Perhaps this won’t surprise many, but it might make a few Republicans a little less comfortable on the floor of Congress today. Soon-to-be Senate Minority Leader Mitch McConnell has arranged to be among the first, if not the first, to object to any challenges to electors from fellow Republicans today. As Fox News reports, McConnell has tried to keep the conflict private, but plans to open up his guns today:
Senate Majority Leader Mitch McConnell, R-Ky., is expected to rebuke the GOP challenge to certify the Electoral College results for President-elect Joe Biden on Wednesday, sources tell Fox News. If so, it would be his first public statement against President Trump’s supporters in Congress on the matter.
A coalition of more than a dozen GOP lawmakers in both the House and Senate are gearing up for a fight during Congress’ joint session, a battle they are likely to lose but that has caused a stir for opponents unhappy with the challenge to the results of the presidential election. The effort by some Republicans is a last-ditch show of unwavering loyalty to President Trump, who has lobbed numerous unsubstantiated claims and filed several lawsuits in battleground states blaming widespread voter fraud for his November loss.
Meanwhile, a source familiar with Wednesday’s vote told Fox News McConnell plans to be one of the first speakers to object to initial challenges by colleagues in his own party, driving home the importance of certifying the votes — which have been approved by all 50 states — and ensuring a peaceful transfer of power.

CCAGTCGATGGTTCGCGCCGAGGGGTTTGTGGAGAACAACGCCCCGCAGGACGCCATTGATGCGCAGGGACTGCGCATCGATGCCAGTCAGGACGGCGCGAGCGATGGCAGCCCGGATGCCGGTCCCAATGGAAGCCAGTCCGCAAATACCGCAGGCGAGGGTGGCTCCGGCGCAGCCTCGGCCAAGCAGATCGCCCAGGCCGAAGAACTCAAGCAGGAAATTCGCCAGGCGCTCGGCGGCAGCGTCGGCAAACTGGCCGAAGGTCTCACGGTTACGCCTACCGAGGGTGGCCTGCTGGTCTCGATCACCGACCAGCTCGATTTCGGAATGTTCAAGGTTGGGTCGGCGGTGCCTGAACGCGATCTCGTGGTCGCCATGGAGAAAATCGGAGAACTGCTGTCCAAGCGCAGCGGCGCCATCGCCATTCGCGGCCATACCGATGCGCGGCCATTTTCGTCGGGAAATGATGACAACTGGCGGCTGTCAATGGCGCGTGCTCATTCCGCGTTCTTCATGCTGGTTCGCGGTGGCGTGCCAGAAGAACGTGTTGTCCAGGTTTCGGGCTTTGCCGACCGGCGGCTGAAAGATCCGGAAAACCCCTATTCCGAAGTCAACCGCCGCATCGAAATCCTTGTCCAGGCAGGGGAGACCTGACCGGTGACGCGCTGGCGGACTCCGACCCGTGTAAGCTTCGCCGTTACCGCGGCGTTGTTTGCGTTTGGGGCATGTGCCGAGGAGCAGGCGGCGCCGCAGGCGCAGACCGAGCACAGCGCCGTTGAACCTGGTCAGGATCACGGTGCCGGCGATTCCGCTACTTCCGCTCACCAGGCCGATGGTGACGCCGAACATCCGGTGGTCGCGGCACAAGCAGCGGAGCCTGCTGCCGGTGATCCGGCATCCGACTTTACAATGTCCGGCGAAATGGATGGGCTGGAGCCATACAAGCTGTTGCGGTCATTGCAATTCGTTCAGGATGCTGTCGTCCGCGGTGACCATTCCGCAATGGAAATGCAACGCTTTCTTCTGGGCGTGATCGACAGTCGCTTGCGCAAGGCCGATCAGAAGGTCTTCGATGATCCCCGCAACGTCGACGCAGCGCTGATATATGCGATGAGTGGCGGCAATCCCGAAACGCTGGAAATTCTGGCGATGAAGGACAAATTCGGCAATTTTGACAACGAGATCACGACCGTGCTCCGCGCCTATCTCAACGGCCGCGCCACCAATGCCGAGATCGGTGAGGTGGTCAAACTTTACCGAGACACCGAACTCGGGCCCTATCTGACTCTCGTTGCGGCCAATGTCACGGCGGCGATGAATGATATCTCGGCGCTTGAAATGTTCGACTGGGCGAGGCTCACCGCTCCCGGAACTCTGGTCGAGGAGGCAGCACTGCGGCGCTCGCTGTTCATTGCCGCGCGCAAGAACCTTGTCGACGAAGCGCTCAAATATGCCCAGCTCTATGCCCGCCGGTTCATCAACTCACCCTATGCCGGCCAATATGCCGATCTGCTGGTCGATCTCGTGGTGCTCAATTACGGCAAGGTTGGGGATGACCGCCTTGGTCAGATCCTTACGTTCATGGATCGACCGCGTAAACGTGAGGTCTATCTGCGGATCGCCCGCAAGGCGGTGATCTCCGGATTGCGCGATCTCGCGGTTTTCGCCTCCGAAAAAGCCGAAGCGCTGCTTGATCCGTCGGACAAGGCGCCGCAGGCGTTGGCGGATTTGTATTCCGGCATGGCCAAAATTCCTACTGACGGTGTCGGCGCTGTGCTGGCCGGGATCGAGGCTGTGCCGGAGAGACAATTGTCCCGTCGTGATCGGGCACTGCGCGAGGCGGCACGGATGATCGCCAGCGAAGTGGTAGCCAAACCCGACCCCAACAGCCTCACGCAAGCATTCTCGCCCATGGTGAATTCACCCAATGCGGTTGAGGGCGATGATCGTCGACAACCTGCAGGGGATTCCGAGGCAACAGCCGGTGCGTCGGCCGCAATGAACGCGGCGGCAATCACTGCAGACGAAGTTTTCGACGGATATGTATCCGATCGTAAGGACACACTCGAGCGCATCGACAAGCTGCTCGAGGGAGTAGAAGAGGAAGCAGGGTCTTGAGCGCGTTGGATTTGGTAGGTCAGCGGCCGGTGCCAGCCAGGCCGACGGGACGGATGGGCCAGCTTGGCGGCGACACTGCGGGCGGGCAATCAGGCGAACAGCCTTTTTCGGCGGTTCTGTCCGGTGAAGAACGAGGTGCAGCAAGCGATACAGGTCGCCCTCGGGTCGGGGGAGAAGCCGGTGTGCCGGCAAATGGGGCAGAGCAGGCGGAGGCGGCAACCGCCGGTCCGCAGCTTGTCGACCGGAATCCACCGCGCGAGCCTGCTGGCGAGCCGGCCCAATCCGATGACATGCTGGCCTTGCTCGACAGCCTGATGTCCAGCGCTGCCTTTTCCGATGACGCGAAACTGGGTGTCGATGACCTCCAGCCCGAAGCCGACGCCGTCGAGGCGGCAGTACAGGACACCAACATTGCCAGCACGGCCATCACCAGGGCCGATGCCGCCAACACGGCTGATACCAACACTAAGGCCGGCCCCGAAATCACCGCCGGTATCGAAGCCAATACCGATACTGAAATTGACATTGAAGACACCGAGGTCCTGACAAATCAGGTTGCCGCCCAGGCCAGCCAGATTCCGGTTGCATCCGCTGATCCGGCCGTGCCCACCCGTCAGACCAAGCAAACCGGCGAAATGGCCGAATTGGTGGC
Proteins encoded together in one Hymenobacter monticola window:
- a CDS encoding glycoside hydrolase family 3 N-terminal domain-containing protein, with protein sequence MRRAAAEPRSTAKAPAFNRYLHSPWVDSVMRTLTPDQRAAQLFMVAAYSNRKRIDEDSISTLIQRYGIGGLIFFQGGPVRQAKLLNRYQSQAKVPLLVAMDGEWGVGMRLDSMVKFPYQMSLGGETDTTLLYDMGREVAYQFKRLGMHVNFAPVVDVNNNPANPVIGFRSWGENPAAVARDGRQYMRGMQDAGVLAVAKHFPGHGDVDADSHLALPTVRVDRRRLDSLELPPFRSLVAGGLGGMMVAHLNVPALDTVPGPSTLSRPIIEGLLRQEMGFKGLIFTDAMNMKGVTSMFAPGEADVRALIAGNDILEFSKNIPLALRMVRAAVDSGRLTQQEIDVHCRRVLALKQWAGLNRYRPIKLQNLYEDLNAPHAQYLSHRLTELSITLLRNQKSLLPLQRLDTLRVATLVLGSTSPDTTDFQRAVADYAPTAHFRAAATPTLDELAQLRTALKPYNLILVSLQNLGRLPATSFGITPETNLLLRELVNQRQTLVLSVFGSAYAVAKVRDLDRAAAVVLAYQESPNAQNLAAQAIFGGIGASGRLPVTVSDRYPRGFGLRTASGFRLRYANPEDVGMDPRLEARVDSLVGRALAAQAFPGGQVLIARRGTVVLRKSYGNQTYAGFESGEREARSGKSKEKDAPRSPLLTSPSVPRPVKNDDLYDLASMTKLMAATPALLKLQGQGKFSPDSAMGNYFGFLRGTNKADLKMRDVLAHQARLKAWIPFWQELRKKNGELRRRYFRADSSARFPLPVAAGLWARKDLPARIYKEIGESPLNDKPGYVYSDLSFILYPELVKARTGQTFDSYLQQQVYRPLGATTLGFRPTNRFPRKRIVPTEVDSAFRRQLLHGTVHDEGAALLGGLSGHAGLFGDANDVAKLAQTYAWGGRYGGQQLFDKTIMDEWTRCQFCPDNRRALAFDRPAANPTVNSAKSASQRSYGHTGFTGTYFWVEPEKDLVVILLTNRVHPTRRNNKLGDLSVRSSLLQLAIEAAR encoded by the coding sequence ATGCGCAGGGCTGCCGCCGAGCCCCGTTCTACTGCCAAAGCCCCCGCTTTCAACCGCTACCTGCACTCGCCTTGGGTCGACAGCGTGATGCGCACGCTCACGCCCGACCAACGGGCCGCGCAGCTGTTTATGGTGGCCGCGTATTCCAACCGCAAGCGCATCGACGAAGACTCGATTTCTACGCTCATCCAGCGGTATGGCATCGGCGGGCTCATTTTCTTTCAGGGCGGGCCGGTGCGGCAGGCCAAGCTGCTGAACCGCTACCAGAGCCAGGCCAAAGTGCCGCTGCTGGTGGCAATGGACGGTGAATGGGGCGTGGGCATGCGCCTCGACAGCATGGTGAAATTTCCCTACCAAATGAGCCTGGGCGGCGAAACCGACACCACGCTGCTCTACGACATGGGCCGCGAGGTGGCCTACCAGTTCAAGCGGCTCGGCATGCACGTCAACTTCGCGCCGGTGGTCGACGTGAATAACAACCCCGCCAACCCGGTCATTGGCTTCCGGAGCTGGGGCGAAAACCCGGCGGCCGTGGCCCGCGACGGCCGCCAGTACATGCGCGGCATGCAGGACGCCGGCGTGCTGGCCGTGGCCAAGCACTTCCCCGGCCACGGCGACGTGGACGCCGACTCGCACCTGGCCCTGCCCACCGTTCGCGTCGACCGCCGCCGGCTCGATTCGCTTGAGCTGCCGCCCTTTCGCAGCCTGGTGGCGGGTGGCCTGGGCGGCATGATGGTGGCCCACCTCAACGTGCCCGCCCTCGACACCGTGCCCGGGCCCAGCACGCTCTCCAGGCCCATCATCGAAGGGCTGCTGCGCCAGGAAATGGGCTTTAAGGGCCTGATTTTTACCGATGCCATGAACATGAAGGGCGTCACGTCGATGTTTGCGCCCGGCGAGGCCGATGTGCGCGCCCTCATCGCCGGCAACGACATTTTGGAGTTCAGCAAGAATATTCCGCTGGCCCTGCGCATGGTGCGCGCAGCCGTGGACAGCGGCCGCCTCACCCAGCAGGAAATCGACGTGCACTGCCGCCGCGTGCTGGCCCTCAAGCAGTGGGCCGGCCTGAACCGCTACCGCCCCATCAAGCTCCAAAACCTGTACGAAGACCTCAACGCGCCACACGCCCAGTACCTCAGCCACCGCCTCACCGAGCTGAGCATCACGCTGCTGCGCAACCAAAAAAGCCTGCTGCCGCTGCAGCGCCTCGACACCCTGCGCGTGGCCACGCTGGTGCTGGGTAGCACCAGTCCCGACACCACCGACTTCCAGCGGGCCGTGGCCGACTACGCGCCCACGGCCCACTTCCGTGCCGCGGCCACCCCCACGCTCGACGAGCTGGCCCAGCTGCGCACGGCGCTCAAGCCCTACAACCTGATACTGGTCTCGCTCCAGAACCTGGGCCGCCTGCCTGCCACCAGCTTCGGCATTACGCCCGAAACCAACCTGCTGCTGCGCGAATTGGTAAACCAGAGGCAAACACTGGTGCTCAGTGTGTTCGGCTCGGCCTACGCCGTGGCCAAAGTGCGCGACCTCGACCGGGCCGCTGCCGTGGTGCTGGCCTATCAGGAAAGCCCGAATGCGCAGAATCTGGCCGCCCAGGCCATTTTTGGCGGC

Needless to say, this will put McConnell fully in Trump’s rhetorical sights. At this point, however, McConnell clearly doesn’t care. He just won his re-election, and Trump arguably cost him control of the Senate. What could Trump threaten him with now? Sending Lin Wood to arrest him for treason?
Put the politics of this aside for a moment, because this raises an interesting procedural question. Can McConnell force a vote to rule the objection to electors out of order? Under the strict terms of the Twelfth Amendment, Congress has no role in objecting to electors. Under the Electoral Count Act, Congress only has that role when states send competing slates of electors. And also under the ECA, Congress is required to accept sole slates of electors as certified as long as the certification takes place by the Safe Harbor deadline set in the ECA. Only Wisconsin missed that deadline this year.
That might give rise to an objection being out of order on any slate of electors duly certified by a state from which there is no competing slate to consider. The ECA itself doesn’t necessarily entertain that option, but it also doesn’t entertain the option of rejecting slates of electors that have been certified by states without competing certified slates, either. If the necessary grounds for objection are not present, one could argue that any objection is out of order at that point and force a floor vote whether to recognize said objections in the first place.
One has to wonder whether that might not work out for everyone, too. That might derail the whole outrage-theater stunt some Republicans plan to stage today, while providing them the floor debate they want. It would also hasten the inevitable by getting the counting done in a couple of hours and allow everyone but Trump to move on. This might end up being the briar-patch strategy that would satisfy everyone.
Update: McConnell’s chief of staff says they’re not “going to war,” but this isn’t a denial either:
A lot of emotions. People are angry. Nobody is declaring war on anything. We’ll get through this. https://t.co/D2PrewgA2M
— Josh Holmes (@HolmesJosh) January 6, 2021